BMW 3.0 CSL Hommage.
The year was 1975 when the famous racing driver and great art enthusiast Hervé Poulain asked his friend, the artist Alexander Calder, to imprint his wit and inspiration on a racing car. The choice was a BMW 3.0 CSL, which eventually achieved high success several times in the newborn ETCC (European Touring Car Championship). The fabled car had already left its mark at the 24 Hours of Le Mans in 1975.
The letter “L” in its name represents “lightness”, a decisive quality in its sporting success. Many elements of that model were modified to eliminate up to 440 lbs. of the total weight of the vehicle. These alterations improved the benefits and the performance of the 200 horsepower in its 3.2-liter and six cylinders engine.
Without knowing it, Calder and the then BMW Motorsport Director Jochen Neerpasch had laid the foundations for a design school unique to BMW. This initiative would later attract other world-renowned artists such as David Hockney, Frank Stella, Roy Lichtenstein, Jeff Koons or Andy Warhol. Each artist expressed his vision in a competition BMW model, thus projecting a brand image that still fascinates car design enthusiasts worldwide.
In total, 17 vehicles became “moving sculptures” as the BMW Art Cars have been called since the first 3.0 CLS made its debut in 1975. Most of these vehicles are exhibited in the company’s museum in Munich. Today, forty years later, BMW wanted to celebrate the anniversary with a program of exhibitions featuring some of the BMW Art Cars in different parts of the world.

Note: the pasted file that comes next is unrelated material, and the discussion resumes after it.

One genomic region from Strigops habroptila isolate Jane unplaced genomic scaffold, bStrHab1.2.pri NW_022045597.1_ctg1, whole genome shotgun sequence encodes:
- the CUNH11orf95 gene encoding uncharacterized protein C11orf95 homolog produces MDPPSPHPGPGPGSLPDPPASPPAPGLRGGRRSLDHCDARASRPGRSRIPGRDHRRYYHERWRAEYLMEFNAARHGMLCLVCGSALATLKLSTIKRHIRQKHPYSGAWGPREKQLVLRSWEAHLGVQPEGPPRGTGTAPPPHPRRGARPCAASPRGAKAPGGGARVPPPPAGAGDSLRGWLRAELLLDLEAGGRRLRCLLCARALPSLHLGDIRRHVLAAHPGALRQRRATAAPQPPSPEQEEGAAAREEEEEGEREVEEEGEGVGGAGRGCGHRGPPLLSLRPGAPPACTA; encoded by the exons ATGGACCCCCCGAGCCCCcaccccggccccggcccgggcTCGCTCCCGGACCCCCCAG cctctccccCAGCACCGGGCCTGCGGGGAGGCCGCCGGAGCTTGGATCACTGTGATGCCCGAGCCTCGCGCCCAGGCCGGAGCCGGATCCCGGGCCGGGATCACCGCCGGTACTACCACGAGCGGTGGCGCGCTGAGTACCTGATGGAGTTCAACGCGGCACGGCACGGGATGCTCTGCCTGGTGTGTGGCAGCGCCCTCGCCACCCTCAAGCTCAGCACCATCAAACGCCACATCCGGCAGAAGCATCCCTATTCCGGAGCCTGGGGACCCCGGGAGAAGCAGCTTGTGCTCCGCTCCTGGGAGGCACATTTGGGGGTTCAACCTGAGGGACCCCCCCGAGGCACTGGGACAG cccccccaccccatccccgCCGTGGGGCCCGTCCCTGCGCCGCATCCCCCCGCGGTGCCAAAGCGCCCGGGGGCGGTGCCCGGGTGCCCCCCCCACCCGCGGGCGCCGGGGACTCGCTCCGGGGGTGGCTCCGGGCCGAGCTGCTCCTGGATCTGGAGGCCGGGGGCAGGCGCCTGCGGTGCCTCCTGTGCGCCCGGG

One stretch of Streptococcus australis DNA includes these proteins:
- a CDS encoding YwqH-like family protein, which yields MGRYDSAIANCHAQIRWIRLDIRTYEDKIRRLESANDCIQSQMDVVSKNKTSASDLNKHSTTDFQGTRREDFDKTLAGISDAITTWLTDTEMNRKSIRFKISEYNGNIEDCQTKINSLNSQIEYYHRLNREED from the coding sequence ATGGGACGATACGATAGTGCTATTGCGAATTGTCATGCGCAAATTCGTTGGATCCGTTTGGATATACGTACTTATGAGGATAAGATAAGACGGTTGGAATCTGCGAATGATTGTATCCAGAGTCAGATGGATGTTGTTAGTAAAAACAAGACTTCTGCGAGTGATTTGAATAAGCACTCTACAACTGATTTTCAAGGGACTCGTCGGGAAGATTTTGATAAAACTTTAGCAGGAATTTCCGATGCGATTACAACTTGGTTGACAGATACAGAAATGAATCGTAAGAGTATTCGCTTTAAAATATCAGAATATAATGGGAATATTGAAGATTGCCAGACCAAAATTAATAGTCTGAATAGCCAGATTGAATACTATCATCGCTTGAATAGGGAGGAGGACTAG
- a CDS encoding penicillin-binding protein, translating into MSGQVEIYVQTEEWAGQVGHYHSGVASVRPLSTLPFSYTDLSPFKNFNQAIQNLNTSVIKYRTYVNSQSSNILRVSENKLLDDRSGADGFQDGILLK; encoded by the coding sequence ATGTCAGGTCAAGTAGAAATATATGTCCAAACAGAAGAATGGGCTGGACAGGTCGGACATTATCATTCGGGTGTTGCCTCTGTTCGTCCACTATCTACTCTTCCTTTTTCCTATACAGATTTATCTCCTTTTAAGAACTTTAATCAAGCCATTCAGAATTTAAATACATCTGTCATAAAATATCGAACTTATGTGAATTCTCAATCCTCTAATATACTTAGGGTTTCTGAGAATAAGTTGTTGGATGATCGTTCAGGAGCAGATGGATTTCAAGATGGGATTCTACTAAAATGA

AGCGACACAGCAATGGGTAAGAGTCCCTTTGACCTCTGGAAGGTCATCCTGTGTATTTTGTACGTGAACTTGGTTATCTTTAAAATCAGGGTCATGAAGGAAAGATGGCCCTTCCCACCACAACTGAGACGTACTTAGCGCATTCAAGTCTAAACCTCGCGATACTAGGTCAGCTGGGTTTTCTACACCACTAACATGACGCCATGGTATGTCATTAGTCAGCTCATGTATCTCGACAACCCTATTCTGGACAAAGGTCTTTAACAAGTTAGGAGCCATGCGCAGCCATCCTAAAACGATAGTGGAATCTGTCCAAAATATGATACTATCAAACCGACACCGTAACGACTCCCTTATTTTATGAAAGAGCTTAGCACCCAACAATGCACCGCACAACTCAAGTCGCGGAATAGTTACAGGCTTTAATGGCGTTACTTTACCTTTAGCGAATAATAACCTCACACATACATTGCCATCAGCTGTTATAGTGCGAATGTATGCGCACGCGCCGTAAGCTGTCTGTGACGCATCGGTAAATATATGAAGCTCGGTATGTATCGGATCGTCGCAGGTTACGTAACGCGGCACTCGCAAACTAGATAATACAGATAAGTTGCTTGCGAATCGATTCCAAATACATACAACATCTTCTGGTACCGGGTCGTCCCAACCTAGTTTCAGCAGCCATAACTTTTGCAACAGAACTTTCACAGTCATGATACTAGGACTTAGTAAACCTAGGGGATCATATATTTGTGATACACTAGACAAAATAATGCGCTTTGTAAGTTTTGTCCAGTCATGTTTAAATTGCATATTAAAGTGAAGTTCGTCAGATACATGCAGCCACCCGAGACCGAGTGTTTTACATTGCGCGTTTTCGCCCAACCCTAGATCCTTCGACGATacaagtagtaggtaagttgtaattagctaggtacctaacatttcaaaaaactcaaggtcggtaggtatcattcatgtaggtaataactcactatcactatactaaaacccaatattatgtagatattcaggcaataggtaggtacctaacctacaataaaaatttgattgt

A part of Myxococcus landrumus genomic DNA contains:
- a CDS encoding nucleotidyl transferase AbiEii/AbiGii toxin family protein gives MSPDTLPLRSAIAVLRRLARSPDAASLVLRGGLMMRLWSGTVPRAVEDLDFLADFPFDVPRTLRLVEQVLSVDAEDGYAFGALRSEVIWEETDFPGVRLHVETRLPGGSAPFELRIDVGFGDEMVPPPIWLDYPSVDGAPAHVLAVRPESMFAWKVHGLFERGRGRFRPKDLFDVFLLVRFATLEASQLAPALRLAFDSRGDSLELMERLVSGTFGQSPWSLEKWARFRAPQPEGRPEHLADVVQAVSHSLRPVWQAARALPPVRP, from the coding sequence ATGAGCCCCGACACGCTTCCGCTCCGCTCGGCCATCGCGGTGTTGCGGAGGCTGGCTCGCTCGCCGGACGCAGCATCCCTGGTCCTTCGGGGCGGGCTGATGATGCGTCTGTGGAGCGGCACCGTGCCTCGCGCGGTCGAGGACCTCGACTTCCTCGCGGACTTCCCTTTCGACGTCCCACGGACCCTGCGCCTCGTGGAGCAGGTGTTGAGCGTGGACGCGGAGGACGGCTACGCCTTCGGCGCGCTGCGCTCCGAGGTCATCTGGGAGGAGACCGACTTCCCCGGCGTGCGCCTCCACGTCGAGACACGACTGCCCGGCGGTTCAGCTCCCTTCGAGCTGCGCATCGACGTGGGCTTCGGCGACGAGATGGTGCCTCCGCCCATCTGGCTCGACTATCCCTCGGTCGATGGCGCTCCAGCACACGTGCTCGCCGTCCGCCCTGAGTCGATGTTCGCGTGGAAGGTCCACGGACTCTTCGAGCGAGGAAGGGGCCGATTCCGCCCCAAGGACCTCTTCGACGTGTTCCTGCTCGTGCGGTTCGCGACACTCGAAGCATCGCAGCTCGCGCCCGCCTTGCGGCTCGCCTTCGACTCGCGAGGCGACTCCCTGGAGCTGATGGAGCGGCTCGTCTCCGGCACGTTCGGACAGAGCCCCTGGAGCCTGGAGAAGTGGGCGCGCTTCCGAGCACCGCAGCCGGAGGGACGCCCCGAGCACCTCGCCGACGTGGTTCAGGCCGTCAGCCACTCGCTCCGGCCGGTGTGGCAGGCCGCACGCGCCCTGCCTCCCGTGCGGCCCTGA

1. Alexander Carlder, Art Car, 1975. BMW 3.0 CSL
2. Roy Lichtentein, Art Car, 1977. BMW 320i
5. Robert Rauschenberg, Art Car, 1986. BMW 635 CSi. BMW M3
4. Ken Done, Art Car, 1989. BMW M3
5. Esther Mahlangu, Art Car, 1991. BMW 525i
6. David Hockney, Art Car, 1995. BMW 850 CSi
Without a doubt, the main celebration of the 40th anniversary has been the presentation—suspense included—of the new BMW 3.0 CSL Hommage in the latest edition of the prestigious Concours d’Elegance Villa d’Este held in Cernobbio, Italy. The prototype evokes the spirit and essence of the original 3.0 CSL, which gave rise to a school of design that has been continuously improved by the latest technology employed and developed by the firm.
This concept —made of carbon fiber— highlights its lightness. However, we still do not know much more about it. We’ll have to wait for BMW to unveil their plans to see if this is a new racing car, a future street sports car or just a mere homage to a legendary icon. ■